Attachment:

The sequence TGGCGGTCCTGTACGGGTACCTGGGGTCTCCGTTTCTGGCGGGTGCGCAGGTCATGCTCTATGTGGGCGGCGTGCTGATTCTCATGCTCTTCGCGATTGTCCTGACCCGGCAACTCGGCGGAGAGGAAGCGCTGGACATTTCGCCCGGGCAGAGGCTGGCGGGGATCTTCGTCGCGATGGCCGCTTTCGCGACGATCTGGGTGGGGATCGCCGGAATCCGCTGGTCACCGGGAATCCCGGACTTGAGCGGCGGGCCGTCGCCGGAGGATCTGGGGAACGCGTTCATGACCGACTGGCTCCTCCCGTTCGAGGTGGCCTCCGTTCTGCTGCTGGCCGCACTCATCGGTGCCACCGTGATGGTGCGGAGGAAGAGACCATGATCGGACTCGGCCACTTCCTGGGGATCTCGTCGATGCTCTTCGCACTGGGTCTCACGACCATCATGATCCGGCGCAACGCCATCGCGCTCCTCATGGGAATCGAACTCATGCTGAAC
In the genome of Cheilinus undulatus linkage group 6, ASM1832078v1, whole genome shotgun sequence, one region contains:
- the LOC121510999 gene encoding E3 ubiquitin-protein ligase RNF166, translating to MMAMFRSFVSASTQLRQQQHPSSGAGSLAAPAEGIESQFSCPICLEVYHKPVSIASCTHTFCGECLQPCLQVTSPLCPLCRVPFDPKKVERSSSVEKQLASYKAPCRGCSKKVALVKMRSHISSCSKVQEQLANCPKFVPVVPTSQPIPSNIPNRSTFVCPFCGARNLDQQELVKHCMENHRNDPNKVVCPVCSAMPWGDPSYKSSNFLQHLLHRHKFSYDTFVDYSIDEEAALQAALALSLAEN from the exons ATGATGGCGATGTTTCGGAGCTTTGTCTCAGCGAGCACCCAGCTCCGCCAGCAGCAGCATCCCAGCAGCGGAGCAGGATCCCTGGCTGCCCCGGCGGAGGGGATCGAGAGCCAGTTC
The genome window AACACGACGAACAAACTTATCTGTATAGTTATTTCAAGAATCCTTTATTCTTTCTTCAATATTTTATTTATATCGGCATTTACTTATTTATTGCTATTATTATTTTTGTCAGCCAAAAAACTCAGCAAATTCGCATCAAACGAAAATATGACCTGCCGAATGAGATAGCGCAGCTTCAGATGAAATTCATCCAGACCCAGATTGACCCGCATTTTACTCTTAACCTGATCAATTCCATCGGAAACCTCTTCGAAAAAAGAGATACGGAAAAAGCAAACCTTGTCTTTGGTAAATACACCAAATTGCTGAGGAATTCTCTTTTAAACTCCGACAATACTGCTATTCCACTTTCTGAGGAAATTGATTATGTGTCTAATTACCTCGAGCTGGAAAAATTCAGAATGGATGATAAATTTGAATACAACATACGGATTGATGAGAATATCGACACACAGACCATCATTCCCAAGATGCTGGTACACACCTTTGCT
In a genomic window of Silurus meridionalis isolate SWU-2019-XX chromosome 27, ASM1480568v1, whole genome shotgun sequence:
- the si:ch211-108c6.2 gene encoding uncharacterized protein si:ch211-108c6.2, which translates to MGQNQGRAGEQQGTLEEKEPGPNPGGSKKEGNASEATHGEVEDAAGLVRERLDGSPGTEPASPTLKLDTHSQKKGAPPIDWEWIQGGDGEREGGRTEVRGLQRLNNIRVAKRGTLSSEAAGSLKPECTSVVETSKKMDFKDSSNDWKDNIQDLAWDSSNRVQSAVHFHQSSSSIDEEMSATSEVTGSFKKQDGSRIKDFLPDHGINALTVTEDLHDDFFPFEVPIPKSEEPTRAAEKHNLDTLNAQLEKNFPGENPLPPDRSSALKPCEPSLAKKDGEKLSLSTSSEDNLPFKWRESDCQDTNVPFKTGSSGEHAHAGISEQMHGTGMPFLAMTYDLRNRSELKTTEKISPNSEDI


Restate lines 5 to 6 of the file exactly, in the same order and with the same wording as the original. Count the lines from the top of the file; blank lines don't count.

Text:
In a genomic window of Silurus meridionalis isolate SWU-2019-XX chromosome 27, ASM1480568v1, whole genome shotgun sequence:
- the si:ch211-108c6.2 gene encoding uncharacterized protein si:ch211-108c6.2, which translates to MGQNQGRAGEQQGTLEEKEPGPNPGGSKKEGNASEATHGEVEDAAGLVRERLDGSPGTEPASPTLKLDTHSQKKGAPPIDWEWIQGGDGEREGGRTEVRGLQRLNNIRVAKRGTLSSEAAGSLKPECTSVVETSKKMDFKDSSNDWKDNIQDLAWDSSNRVQSAVHFHQSSSSIDEEMSATSEVTGSFKKQDGSRIKDFLPDHGINALTVTEDLHDDFFPFEVPIPKSEEPTRAAEKHNLDTLNAQLEKNFPGENPLPPDRSSALKPCEPSLAKKDGEKLSLSTSSEDNLPFKWRESDCQDTNVPFKTGSSGEHAHAGISEQMHGTGMPFLAMTYDLRNRSELKTTEKISPNSEDI